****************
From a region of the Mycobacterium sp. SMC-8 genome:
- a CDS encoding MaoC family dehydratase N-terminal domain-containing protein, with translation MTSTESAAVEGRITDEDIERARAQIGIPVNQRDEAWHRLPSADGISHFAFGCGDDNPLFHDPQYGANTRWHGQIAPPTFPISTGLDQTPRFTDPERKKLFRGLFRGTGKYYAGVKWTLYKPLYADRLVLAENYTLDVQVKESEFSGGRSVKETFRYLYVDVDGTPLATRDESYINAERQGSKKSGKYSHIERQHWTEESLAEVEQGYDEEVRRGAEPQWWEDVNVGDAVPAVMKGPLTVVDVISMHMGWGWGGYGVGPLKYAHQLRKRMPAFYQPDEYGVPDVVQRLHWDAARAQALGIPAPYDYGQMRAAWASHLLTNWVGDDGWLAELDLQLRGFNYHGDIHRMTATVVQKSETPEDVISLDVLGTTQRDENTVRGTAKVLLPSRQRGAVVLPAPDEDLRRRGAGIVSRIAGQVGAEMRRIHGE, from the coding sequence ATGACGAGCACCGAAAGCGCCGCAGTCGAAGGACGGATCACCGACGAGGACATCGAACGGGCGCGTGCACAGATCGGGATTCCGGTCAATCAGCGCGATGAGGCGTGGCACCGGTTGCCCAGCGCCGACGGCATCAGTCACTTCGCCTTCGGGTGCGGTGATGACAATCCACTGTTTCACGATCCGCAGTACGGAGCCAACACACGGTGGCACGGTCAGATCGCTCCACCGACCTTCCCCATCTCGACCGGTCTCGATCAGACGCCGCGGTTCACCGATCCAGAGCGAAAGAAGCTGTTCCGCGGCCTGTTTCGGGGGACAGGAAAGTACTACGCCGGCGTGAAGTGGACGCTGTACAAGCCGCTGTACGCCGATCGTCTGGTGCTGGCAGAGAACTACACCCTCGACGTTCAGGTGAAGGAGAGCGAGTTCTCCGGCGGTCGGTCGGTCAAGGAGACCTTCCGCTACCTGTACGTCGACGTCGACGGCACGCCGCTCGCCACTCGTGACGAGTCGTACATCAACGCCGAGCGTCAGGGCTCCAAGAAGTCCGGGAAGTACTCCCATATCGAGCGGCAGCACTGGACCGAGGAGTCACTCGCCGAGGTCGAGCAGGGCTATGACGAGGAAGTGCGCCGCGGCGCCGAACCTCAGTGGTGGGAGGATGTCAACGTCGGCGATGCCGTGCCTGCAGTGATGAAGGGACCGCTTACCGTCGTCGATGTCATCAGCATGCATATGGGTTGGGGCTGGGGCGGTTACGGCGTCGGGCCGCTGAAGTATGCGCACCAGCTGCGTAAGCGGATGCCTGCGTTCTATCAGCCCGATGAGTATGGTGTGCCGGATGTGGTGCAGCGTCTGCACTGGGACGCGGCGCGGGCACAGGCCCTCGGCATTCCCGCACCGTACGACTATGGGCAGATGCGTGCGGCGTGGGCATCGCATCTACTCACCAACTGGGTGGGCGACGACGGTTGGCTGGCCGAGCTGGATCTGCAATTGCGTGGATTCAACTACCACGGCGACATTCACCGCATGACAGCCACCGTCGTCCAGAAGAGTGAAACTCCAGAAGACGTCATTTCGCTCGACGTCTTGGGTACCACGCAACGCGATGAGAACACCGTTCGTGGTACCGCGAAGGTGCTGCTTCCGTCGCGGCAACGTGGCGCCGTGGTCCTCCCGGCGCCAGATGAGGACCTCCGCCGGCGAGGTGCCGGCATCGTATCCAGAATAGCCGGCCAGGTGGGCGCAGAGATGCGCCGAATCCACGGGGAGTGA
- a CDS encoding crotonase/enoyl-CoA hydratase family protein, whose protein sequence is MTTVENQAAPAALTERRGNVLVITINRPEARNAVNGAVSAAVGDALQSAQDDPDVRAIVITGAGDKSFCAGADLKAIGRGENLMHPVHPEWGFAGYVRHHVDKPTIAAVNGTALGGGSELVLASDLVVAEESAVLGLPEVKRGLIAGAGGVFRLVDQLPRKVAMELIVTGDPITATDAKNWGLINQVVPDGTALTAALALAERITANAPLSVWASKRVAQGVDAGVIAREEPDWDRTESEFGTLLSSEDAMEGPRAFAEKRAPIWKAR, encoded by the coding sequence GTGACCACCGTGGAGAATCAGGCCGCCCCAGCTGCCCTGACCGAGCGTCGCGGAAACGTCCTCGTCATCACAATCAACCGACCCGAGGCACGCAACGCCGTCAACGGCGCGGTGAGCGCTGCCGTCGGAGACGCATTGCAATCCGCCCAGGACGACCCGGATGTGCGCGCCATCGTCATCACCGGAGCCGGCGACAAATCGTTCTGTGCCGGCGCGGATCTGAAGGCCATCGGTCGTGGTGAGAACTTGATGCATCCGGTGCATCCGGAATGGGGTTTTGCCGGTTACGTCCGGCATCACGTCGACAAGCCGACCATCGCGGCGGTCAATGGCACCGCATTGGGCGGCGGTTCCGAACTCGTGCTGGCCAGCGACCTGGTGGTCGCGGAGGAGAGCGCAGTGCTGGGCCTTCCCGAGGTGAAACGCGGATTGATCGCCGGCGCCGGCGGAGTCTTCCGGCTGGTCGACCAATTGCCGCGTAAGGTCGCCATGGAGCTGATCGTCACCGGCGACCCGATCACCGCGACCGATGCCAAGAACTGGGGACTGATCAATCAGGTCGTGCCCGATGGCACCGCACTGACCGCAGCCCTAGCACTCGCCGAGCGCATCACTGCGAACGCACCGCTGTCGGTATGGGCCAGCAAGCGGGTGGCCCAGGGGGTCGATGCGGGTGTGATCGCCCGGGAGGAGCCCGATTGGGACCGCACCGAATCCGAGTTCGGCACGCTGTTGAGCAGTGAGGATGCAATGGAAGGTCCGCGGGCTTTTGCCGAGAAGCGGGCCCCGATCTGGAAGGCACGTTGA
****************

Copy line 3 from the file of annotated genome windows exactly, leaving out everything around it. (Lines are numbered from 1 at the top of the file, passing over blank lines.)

- a CDS encoding crotonase/enoyl-CoA hydratase family protein, whose protein sequence is MTTVENQAAPAALTERRGNVLVITINRPEARNAVNGAVSAAVGDALQSAQDDPDVRAIVITGAGDKSFCAGADLKAIGRGENLMHPVHPEWGFAGYVRHHVDKPTIAAVNGTALGGGSELVLASDLVVAEESAVLGLPEVKRGLIAGAGGVFRLVDQLPRKVAMELIVTGDPITATDAKNWGLINQVVPDGTALTAALALAERITANAPLSVWASKRVAQGVDAGVIAREEPDWDRTESEFGTLLSSEDAMEGPRAFAEKRAPIWKAR, encoded by the coding sequence GTGACCACCGTGGAGAATCAGGCCGCCCCAGCTGCCCTGACCGAGCGTCGCGGAAACGTCCTCGTCATCACAATCAACCGACCCGAGGCACGCAACGCCGTCAACGGCGCGGTGAGCGCTGCCGTCGGAGACGCATTGCAATCCGCCCAGGACGACCCGGATGTGCGCGCCATCGTCATCACCGGAGCCGGCGACAAATCGTTCTGTGCCGGCGCGGATCTGAAGGCCATCGGTCGTGGTGAGAACTTGATGCATCCGGTGCATCCGGAATGGGGTTTTGCCGGTTACGTCCGGCATCACGTCGACAAGCCGACCATCGCGGCGGTCAATGGCACCGCATTGGGCGGCGGTTCCGAACTCGTGCTGGCCAGCGACCTGGTGGTCGCGGAGGAGAGCGCAGTGCTGGGCCTTCCCGAGGTGAAACGCGGATTGATCGCCGGCGCCGGCGGAGTCTTCCGGCTGGTCGACCAATTGCCGCGTAAGGTCGCCATGGAGCTGATCGTCACCGGCGACCCGATCACCGCGACCGATGCCAAGAACTGGGGACTGATCAATCAGGTCGTGCCCGATGGCACCGCACTGACCGCAGCCCTAGCACTCGCCGAGCGCATCACTGCGAACGCACCGCTGTCGGTATGGGCCAGCAAGCGGGTGGCCCAGGGGGTCGATGCGGGTGTGATCGCCCGGGAGGAGCCCGATTGGGACCGCACCGAATCCGAGTTCGGCACGCTGTTGAGCAGTGAGGATGCAATGGAAGGTCCGCGGGCTTTTGCCGAGAAGCGGGCCCCGATCTGGAAGGCACGTTGA